22. We use git status to see what the state our project is in. If you’ve added new files or modified some existing files. Here, in the green, you can see two new files READE and hello.rb; and also in the red README which has been modified. So, it basically shows us what state our project is in.
  23. You will use git add to start tracking new files and also to stage changes to already tracked files. You can see that README and hello.rb are not staged. After we do git add, they are staged for commit. Git add basically makes our files commit ready.
  24. git diff will display what code or content you've changed in your project. The red highlighted text shows your previous data and the green highlighted area shows your recent data. You can also see the plus and minus sign, which explains the same thing.
  25. You run git commit to record the snapshot of your staged content. You stage changes by doing git add as I’ve mentioned previously, and git commit to record the snapshot of your staged content. This snapshot can then be compared, shared and reverted to if you need to.
  26. To share the cool commits you've done with others, you need to push your changes to the remote repository. Which shows up in GitHub. If you don’t git push, your repository won’t get uploaded to GitHub.
  27. These are the basic commands in the initial stage that you’ll be using to work with git. However, once you go deep into git, you’ll require more and more git commands.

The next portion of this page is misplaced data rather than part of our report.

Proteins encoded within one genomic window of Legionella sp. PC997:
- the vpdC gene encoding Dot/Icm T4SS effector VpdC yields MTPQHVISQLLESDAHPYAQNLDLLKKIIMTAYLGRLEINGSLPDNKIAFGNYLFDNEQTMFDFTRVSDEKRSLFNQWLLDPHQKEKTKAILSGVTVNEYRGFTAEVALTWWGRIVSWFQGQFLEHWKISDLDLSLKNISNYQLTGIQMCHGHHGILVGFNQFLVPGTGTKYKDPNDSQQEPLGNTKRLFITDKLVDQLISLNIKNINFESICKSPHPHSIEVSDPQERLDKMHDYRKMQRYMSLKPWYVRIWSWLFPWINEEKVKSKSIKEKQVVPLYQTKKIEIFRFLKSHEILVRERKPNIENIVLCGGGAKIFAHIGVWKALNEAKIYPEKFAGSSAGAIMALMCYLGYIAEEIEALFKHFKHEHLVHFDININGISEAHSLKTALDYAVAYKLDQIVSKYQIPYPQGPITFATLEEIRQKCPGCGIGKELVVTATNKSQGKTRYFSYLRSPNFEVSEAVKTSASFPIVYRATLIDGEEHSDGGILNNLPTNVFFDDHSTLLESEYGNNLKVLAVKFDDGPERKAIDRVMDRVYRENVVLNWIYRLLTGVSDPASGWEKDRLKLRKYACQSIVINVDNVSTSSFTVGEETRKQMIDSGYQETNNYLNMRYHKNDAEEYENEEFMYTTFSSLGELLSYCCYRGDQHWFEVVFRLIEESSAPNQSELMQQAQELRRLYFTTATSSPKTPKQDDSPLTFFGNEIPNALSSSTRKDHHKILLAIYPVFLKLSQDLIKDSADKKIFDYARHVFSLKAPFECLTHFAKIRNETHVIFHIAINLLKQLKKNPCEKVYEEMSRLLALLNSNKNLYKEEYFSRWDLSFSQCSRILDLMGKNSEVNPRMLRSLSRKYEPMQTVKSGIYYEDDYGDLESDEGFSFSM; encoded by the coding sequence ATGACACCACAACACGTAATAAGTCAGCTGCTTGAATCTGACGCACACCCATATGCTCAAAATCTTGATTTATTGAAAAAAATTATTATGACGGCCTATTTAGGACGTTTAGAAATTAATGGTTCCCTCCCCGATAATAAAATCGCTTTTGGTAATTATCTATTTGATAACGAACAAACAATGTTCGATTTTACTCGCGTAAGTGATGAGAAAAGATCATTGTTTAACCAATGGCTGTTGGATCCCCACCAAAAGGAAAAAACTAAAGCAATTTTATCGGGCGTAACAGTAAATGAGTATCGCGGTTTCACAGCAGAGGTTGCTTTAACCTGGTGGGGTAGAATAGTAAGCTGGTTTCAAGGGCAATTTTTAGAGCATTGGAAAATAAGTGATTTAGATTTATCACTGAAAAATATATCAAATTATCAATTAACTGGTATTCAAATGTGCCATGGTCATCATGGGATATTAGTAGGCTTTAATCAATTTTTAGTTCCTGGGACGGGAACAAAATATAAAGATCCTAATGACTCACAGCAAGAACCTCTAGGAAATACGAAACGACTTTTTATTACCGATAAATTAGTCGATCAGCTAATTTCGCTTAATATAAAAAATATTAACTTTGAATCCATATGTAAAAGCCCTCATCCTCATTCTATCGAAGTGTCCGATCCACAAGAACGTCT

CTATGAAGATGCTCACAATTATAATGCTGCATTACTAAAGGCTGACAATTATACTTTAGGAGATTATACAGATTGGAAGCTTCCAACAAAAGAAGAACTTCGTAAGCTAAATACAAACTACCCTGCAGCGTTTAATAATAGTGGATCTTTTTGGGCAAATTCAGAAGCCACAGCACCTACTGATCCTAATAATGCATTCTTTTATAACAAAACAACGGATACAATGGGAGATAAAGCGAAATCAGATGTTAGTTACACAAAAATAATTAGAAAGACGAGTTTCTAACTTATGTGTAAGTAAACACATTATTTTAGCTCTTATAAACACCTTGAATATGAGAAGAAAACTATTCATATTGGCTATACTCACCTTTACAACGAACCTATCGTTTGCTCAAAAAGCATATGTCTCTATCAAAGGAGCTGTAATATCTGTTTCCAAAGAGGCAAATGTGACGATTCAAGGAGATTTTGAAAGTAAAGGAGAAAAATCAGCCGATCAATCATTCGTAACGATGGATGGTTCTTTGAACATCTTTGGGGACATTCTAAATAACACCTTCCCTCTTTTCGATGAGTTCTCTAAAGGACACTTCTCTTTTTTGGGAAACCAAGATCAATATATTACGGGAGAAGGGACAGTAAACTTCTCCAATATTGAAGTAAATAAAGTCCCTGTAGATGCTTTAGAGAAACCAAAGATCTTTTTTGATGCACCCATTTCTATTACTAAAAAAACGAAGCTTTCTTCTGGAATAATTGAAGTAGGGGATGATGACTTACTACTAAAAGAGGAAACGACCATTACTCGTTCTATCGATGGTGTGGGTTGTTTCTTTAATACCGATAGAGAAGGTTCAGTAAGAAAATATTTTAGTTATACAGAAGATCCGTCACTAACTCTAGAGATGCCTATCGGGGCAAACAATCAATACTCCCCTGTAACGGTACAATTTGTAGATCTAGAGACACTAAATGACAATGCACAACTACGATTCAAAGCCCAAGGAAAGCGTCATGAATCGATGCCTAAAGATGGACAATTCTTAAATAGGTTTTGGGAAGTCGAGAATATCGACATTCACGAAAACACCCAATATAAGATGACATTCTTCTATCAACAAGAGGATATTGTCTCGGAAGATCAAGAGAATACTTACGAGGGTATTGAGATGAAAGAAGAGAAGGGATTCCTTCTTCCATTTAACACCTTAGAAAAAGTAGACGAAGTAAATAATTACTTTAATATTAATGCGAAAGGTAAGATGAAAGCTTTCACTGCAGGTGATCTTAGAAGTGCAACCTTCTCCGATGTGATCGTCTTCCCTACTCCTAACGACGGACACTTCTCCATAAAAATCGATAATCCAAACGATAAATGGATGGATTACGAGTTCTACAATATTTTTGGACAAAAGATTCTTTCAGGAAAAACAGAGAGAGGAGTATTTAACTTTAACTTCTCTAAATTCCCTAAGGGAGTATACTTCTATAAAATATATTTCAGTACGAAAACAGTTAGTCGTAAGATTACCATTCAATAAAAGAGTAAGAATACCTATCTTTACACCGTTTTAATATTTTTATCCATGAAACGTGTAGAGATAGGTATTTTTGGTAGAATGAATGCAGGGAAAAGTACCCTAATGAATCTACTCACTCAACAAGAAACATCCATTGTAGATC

28. You can think of git as creating a website on your localhost. You can only work on it and view it. But for you to make it available to everyone, you’ll need to upload it to a web hosting service. And github is basically like a webhosting service.
  29. WordCamp Nepal folder on our desktop.
  30. I created this WordPressInfo.html file just for the demonstration purpose. Added some basic html.
  31. Go to and create a new repository.
  32. Give repository the same name as in the desktop, which is ‘WordCamp Nepal’.
  33. Simply grab the code and push the folder to
  34. You can use the previously mentioned git commands to upload it to
  35. So, now we have wordcamp nepal folder on github.
  36. And wordpressinfo.html on github.
  37. WordCamp nepal folder on your local computer looks like this.
  38. Wordcamp nepal folder on looks like this. You can see the repo name here. The folder structure here.
  39. This is the text editor where I wrote some basic html. This is how it looks on our local computer.
  40. And this is how it looks on
  41. You can check it out live on by going to.
  42. Pro git is a book by scott chacon that has everything you need to know about git from beginning until the end. It’s available for free online and as ebook.
  43. Git immersion is a guided tour that walks you through the fundamentals of git. You can learn it in your browser.
  44. Learn git is my personal favorite. It’s an interactive tutorial which is similar to codeacademy, but for git.
  45. For all the git commands, you can bookmark for handy git reference.
  46. You don’t want to make premium themes public on GitHub. Private repo costs money.
  47. So, the alternatives to GitHub are:
  48. These are some of the alternatives of GitHub. I personally use Bitbucket for private repositories for premium WordPress themes. But you can try any other services you find comfortable.